EMA - The Future's Void

Tracks such as Satellites and Cthulu are like staring at a range of mountains and seeing the thunder clouds form. Drums in the deep. It’s epic stuff, it really is.

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Wow. This is some record. Prickly, brittle, vulnerable and at times incredibly operatic; and almost Wagnerian in the way it sets up these mad tableaux that just couldn’t exist in real life. But somehow these tableaux suck you in and – whilst you gaze on them with your mind’s eye – they are utterly believable. Tracks such as Satellites and Cthulu are like staring at a range of mountains and seeing the thunder clouds form. Drums in the deep. It’s epic stuff, it really is.  

I’d also wager that this new one by EMA is the ultimate dreamer’s record. You can lie inert whilst letting this turbulent, high pressure and strangely open record perform its Grande Masque in front of you. Just listen to the way So Blonde viciously turns in on itself to make its point; often wounding itself in the process. Now that is something I’ve not heard on a record for years. Tracks like Neuromancer show the sort of grim defiance you’d get on something like Non Stop Erotic Cabaret, or Live Through This. Simply put, The Future's Void invites you to lie back to on your bed and spit your own angst and frustrations. In that way, it’s incredibly empathic and cathartic as a listen, despite all the hoops you jump.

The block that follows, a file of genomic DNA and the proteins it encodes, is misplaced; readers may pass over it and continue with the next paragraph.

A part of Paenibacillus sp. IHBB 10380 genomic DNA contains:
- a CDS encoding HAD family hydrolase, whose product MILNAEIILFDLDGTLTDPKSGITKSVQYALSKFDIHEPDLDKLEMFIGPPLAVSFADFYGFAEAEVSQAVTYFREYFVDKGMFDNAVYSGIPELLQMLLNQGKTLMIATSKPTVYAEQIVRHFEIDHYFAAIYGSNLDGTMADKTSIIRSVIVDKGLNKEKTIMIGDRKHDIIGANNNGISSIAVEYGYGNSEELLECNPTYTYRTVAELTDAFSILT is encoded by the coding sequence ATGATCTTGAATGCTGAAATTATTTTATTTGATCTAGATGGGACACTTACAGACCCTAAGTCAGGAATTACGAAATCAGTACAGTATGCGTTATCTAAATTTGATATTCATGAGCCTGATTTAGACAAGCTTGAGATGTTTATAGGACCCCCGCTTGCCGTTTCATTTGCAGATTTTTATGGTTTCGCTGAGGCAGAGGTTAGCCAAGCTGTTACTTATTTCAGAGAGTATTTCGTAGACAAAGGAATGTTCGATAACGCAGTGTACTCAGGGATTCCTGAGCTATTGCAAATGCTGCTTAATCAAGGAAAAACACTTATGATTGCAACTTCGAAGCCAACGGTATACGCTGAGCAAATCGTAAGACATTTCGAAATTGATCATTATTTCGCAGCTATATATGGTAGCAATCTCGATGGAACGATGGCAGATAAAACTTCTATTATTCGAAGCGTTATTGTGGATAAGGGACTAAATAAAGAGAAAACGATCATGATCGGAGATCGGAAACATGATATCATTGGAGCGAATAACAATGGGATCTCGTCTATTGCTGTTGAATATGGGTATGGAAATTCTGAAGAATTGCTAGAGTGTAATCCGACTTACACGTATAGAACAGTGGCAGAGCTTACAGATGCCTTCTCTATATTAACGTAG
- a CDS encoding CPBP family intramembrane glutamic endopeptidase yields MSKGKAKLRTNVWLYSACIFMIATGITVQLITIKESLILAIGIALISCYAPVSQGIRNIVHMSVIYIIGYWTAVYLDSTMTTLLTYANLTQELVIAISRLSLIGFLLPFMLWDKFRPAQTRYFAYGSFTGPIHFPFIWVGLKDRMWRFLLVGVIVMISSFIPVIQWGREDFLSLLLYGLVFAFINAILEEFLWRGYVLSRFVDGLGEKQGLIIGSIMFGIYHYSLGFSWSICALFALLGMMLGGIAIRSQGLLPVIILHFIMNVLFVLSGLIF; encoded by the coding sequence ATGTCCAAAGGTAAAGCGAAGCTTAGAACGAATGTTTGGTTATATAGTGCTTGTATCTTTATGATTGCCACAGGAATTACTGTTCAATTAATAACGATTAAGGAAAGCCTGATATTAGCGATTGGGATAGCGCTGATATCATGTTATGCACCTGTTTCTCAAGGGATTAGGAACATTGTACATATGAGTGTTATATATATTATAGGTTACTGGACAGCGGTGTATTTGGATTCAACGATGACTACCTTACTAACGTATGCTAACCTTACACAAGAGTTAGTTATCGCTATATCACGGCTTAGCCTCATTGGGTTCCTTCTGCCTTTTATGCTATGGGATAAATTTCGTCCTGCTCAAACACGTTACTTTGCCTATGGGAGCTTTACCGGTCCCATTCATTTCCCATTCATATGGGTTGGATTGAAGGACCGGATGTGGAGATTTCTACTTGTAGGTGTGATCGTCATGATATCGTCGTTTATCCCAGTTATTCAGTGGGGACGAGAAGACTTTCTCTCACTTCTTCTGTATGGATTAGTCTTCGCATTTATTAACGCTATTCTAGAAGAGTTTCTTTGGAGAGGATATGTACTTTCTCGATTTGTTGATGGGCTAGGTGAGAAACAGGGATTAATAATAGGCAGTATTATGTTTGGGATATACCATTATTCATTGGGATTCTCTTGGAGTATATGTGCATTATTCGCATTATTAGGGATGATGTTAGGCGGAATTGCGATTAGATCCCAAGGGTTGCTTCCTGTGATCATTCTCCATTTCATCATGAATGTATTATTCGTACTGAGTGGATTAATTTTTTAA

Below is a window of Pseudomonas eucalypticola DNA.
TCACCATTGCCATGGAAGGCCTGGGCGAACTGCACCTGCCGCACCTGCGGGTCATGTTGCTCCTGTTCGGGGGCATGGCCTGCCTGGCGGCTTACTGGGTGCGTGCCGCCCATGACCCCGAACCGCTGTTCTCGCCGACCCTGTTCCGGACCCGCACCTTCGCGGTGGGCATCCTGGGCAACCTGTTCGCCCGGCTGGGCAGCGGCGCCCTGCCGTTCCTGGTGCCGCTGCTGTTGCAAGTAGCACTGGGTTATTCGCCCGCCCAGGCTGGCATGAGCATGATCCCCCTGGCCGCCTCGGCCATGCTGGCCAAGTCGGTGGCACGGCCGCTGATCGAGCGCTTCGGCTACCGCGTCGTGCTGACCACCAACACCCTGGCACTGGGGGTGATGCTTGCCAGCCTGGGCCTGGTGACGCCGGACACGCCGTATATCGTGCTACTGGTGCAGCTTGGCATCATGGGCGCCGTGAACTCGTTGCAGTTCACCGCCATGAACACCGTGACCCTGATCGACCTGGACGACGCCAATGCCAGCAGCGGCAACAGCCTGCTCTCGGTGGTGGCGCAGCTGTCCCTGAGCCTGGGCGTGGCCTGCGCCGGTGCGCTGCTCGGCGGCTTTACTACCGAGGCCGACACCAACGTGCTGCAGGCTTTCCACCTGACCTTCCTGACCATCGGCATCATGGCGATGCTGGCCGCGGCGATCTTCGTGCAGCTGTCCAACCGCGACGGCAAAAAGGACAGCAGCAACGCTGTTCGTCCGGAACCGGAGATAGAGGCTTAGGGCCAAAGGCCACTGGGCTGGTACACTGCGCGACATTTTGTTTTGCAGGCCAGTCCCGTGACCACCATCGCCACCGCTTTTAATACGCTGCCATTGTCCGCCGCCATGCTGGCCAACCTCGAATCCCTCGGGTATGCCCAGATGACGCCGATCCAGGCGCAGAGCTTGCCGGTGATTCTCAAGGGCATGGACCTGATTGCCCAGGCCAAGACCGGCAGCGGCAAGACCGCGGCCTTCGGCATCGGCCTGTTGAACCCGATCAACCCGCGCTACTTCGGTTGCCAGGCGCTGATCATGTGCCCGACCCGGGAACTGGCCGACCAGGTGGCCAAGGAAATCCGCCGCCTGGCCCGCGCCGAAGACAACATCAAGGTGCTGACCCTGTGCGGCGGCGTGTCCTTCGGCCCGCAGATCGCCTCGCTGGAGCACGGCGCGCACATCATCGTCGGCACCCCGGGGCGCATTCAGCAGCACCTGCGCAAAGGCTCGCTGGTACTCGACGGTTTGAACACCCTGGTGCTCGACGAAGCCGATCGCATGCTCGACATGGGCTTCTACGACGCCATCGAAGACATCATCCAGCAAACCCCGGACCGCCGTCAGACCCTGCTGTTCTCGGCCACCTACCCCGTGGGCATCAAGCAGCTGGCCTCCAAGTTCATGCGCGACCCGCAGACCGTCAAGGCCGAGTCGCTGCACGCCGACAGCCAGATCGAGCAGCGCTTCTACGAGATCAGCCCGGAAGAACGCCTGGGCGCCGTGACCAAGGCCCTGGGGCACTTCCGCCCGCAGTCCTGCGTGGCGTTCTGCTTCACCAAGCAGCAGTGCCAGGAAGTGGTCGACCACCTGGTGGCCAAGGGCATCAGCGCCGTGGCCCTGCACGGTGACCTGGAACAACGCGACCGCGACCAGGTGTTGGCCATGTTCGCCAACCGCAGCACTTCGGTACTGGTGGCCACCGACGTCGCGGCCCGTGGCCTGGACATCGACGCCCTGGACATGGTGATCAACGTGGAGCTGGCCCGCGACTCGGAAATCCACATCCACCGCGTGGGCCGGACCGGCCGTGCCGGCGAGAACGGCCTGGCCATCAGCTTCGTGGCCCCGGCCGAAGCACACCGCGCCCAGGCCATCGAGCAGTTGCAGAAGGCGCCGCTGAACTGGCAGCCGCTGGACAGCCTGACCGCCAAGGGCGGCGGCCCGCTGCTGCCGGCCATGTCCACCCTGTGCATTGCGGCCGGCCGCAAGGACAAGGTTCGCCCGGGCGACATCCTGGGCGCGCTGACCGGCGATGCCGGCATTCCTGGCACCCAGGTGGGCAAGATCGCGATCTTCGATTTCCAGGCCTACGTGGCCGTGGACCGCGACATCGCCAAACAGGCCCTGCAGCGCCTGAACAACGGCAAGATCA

And it’s a stadium pop record too; however much Erika Anderson dabbles with pure noise (gradations of which, incidentally, are smeared over the LP like the work of a jammy-handed toddler) and a whole host of samples and programmes and tricks – such as the start on Smoulder. No, despite the sonic wind tunnels and thorn bushes Anderson puts her vocals through this is expressive, maybe populist stuff; an honest, bare nekkid working out of a whole host of thoughts and attitudes.  At times it’s dazzlingly brilliant; the opening strum in When She Comes, the synth kick in Cthulu and Anderson’s lullaby on 100 Years are heart stopper moments, and the last two tracks, Solace and  Dead Celebrity are brilliant essays in a backwoods form of camp, neon-lit, sleazy Goth (with fangs).    

One thing, Anderson’s got a load of guts and honesty, and maybe that’s what will scare a lot off this record. But I for one applaud her for her attitudes and ambitions. Even, (no, especially) down to her refusal to play dolly on the cover.